We want to believe that break-up and divorce may be tough in the short term, but that time will heal all. But is it a dangerous myth? Breaking Up Blues presents evidence of the risks of remaining caught in bitter battle; of failing to learn from past difficulties; in refusing to mind; or becoming caught in self-hatred and despair. What looks like self-protection can turn out to be self-destructive.
Self-help books tell you not to fight - but not why battles are so addictive. They tell you to bin your baggage and be positive - but if that is all you do, you can't have any memories of past good times, or of any joint achievements. They tell you to reach out and find someone new - but not until you've done the emotional work can you risk being open to a new partner. Nor do they remind you of the threat to self-esteem of brief flings.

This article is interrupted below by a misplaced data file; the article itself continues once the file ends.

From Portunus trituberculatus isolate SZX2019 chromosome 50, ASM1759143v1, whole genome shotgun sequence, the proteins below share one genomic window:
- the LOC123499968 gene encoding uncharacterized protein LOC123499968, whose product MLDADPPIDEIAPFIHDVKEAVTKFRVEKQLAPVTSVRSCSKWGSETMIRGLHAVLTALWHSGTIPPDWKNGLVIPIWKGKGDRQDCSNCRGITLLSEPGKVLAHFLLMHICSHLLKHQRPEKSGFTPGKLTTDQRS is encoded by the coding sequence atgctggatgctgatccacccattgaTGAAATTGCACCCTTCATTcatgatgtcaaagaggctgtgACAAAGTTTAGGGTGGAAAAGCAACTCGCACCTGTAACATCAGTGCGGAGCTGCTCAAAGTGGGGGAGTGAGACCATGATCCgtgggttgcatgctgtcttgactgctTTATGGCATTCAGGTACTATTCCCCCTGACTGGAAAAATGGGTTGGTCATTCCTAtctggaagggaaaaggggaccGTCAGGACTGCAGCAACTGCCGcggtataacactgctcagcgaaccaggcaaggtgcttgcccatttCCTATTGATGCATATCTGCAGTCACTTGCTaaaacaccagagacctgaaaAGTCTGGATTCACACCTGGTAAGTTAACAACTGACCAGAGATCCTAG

Break-up and divorce can also offer an opportunity for growth - whether originally looked for, or not. You need to find your resources (including how to manage feelings of panic, loneliness, guilt and grief) and re-find your self-worth. Abraham Lincoln said that "sucess in life consists of moving from one failure to another without losing enthusiasm". This book shows you how.
Denise Cullington is a psychoanalyst living and working in Oxford. She trained at the Institute of Psychoanalysis; the Tavistock Clinic, London; and as a Clinical Psychologist.
Part I: Prelude to Break Up. Introduction. Should You Leave? Should You Stay? Being Left. Part II: The Trauma of Break-up. Loss. Rage. Legal Battles. Refusing to Mind. Depression. Part III: Toolkits. Emergency Toolkit. Part IV: Emotional Toolkit. Letting Go of Hatred. Facing Your Part. Acceptance - and Mourning. Part V: Children. Noticing Children's Distress. Evidence of Impact on Children. Parenting After Break-up. Part VI: A Wider Focus. Roadmap of the Unconscious. Problems of Intimacy. Different Developmental Tasks of Boys and Girls. Stress and Stages of Life. Part VII: The Future. A New Partner? Moving On. Appendix.